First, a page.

For each question, people were shown 2 images with slight variations of brand elements. They were asked to identify which image they found more trustworthy. If their level of trust was the same for both images, they could respond with "same".

Screenshot of an interactive trust exercise
Image description: Interactive trust exercise

A sample of the survey experience for respondents using a desktop computer. Two similar webpages are displayed side-by-side. The survey tells the user to click the image that they trust the most as the official Government of Canada website. If they trust them equally, the user is instructed to click "same".

Before fully launching the study, we piloted it with 35 people. These respondents explained their answers via screen-recording sessions. This qualitative stage served both to refine the study design and to get a detailed understanding of rationales and drivers for particular choices. We were particularly interested in people's ability to differentiate between trust and preference.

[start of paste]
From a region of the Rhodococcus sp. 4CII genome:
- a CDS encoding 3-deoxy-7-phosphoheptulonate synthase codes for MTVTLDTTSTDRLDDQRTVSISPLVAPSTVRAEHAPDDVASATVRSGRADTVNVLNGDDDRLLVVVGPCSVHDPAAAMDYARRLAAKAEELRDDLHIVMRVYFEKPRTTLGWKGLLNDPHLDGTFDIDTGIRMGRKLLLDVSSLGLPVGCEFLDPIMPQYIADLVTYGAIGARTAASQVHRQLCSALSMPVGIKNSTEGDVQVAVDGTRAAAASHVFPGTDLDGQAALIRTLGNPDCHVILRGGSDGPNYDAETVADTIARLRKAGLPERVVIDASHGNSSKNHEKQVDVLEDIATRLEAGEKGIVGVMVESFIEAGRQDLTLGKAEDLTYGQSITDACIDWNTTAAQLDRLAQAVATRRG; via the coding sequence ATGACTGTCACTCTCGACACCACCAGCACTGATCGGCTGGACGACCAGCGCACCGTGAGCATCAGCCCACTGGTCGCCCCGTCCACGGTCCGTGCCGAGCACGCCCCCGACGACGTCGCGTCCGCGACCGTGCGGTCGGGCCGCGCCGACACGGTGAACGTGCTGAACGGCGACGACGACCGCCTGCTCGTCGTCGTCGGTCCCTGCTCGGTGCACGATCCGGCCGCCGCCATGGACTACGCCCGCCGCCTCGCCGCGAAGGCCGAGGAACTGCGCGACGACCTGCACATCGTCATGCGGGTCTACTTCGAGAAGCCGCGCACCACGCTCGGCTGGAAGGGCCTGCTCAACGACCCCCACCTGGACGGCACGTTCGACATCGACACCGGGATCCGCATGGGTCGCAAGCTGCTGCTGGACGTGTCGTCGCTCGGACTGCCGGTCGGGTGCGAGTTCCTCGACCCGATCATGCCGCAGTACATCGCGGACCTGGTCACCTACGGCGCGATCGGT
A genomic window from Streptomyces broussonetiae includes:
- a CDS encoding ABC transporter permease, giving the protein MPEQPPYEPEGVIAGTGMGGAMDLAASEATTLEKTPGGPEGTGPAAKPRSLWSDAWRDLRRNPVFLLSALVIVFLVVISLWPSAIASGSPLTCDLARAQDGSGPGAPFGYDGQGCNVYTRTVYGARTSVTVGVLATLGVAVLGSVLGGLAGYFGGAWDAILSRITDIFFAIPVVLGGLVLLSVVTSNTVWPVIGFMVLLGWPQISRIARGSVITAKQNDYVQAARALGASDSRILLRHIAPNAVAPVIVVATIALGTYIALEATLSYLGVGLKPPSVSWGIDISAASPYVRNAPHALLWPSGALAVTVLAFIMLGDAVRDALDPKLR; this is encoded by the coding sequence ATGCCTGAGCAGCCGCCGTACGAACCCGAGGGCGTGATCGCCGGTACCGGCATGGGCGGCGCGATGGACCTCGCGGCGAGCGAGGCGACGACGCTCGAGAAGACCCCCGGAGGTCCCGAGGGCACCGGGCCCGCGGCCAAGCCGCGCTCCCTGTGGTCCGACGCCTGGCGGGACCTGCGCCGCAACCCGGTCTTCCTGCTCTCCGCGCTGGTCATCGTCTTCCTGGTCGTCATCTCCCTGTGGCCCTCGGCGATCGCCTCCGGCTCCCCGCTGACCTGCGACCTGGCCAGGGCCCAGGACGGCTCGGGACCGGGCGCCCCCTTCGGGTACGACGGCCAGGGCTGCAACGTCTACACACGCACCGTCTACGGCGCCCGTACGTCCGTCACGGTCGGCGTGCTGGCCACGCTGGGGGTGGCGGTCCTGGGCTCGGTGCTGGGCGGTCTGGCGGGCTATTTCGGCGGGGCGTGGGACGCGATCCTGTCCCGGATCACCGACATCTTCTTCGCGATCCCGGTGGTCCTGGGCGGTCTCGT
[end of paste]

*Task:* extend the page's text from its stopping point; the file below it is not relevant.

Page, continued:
These early answers showed that while there is some overlap between trust and preference, most understood the difference. Respondents described their trust choices most often with terms like "safe", "official", "professional". In the closing comments section, they often mentioned the red flag symbol in the upper left corner.

What we learned

The study showed that the Government of Canada signature with a red flag symbol and black type, on a white background, has the highest level of trust of the brand. The vast majority of respondents trust this version more than any other version of the GC signature.

Screenshot of Government of Canada signature in the standard colours of a red flag symbol and black type